Overexpression of Cytotoxic T-Lymphocyte–Associated Antigen-4 Prevents Atherosclerosis in Mice

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Abstract

Objective—

Although T-cell–mediated chronic inflammation contributes to atherosclerosis development, the role of a negative regulatory molecule cytotoxic T-lymphocyte–associated antigen-4 (CTLA-4) in atherosclerosis is poorly understood. We investigated the effects of CTLA-4 overexpression on atherosclerosis in apolipoprotein E–deficient (Apoe−/−) mice.

Approach and Results—

We generated CTLA-4 transgenic (CTLA-4-Tg)/Apoe−/− mice that display constitutive cell surface and intracellular expression of CTLA-4 in T cells and assessed atherosclerosis at age 16 weeks. CTLA-4 overexpression significantly reduced atherosclerotic lesion formation and intraplaque accumulation of macrophage and CD4+ T cells in the aortic root compared with controls. CTLA-4-Tg/Apoe−/− mice showed decreased numbers of effector CD4+ T cells and decreased expression of costimulatory molecules CD80 and CD86, ligands for CTLA-4, and a costimulatory molecule CD28, on CD11c+ dendritic cells compared with controls. Consistent with in vivo findings, in vitro experiments revealed that CD4+ T cells from CTLA-4-Tg/Apoe−/− mice showed decreased proliferative capacity and proinflammatory cytokine production, downregulated CD80 expression on CD11c+ dendritic cells, and suppressed the proliferation of other T cells by limiting the costimulatory pathway. Moreover, CD11c+ dendritic cells from CTLA-4-Tg/Apoe−/− mice showed reduced proliferative activity of T cells in vitro, suggesting the suppression of dendritic cell maturation in vivo.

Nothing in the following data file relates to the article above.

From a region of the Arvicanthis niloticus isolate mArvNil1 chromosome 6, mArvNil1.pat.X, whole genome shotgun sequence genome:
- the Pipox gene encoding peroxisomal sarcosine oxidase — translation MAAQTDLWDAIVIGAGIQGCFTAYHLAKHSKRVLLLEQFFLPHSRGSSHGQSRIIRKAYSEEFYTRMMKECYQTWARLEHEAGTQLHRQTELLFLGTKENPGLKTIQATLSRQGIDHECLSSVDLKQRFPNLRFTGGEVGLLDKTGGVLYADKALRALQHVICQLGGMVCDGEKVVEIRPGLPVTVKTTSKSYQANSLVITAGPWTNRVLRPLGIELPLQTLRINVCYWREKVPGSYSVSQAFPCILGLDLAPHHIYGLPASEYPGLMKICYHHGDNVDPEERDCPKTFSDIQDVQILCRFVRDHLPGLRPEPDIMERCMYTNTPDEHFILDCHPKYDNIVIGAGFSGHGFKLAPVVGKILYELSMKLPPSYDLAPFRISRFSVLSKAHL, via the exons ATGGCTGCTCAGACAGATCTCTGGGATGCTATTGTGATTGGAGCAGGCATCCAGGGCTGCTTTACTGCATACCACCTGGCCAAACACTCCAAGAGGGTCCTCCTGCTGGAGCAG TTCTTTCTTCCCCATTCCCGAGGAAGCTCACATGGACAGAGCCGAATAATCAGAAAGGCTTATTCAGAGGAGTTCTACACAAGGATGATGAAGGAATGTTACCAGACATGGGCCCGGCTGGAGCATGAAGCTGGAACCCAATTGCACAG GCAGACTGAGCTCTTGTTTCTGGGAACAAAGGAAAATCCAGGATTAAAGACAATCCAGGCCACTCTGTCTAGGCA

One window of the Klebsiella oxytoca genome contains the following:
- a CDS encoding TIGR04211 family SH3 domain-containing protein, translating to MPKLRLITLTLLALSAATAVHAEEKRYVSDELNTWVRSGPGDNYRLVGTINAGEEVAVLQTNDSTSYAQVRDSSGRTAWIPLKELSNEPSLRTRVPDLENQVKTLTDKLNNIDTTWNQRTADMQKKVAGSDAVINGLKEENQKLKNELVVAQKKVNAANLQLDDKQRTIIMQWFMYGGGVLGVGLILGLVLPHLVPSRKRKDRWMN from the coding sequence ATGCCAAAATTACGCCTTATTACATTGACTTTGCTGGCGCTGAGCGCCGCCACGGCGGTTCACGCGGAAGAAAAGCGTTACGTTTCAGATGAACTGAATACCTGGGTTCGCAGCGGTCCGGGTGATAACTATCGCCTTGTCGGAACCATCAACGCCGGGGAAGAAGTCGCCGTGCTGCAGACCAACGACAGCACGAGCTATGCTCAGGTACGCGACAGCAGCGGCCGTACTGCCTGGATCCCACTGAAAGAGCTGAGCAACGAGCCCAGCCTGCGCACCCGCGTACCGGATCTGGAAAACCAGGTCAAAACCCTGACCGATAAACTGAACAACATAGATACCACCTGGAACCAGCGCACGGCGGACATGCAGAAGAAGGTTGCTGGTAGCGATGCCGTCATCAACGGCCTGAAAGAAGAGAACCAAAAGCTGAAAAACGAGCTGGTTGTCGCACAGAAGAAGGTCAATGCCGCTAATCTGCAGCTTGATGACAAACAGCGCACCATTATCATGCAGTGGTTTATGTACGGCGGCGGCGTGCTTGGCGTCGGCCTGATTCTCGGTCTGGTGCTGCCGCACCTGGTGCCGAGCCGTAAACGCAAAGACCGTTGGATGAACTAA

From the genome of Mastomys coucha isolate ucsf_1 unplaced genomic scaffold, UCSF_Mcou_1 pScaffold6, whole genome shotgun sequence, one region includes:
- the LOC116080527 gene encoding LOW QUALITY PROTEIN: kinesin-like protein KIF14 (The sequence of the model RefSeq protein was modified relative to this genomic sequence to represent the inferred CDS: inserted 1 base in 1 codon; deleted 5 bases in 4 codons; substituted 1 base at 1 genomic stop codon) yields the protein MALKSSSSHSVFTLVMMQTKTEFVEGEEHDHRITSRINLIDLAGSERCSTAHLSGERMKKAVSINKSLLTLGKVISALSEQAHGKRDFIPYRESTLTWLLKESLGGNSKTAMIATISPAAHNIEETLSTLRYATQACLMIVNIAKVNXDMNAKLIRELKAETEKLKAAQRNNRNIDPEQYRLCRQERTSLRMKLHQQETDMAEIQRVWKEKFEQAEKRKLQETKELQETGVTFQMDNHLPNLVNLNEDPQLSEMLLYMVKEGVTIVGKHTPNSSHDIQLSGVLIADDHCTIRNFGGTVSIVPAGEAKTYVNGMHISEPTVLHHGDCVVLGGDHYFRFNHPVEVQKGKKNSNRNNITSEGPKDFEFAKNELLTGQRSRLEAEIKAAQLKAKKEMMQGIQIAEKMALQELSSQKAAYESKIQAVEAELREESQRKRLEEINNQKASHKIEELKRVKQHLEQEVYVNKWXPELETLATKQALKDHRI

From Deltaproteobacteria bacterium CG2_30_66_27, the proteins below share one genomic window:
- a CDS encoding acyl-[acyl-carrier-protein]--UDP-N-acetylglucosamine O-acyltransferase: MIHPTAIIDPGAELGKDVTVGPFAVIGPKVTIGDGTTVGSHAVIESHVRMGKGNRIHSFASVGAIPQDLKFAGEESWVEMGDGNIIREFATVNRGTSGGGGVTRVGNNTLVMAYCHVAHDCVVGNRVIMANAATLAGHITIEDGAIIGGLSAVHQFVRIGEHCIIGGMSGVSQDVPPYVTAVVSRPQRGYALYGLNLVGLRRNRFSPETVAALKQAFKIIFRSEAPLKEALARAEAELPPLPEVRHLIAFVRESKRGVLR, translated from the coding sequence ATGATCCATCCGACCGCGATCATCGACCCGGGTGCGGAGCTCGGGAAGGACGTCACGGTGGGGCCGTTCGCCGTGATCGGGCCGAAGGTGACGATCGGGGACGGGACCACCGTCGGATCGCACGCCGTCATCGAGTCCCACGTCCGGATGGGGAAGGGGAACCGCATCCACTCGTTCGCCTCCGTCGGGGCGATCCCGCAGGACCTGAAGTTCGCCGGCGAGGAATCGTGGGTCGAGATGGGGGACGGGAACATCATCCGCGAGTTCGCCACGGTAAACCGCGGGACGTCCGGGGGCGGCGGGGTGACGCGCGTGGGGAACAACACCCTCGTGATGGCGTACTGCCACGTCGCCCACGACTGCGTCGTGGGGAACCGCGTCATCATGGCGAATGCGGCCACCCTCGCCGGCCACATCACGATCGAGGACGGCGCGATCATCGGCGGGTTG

Conclusions—

CTLA-4 regulates atherosclerosis by suppressing proatherogenic immune responses and could be an attractive therapeutic target for atherosclerosis.

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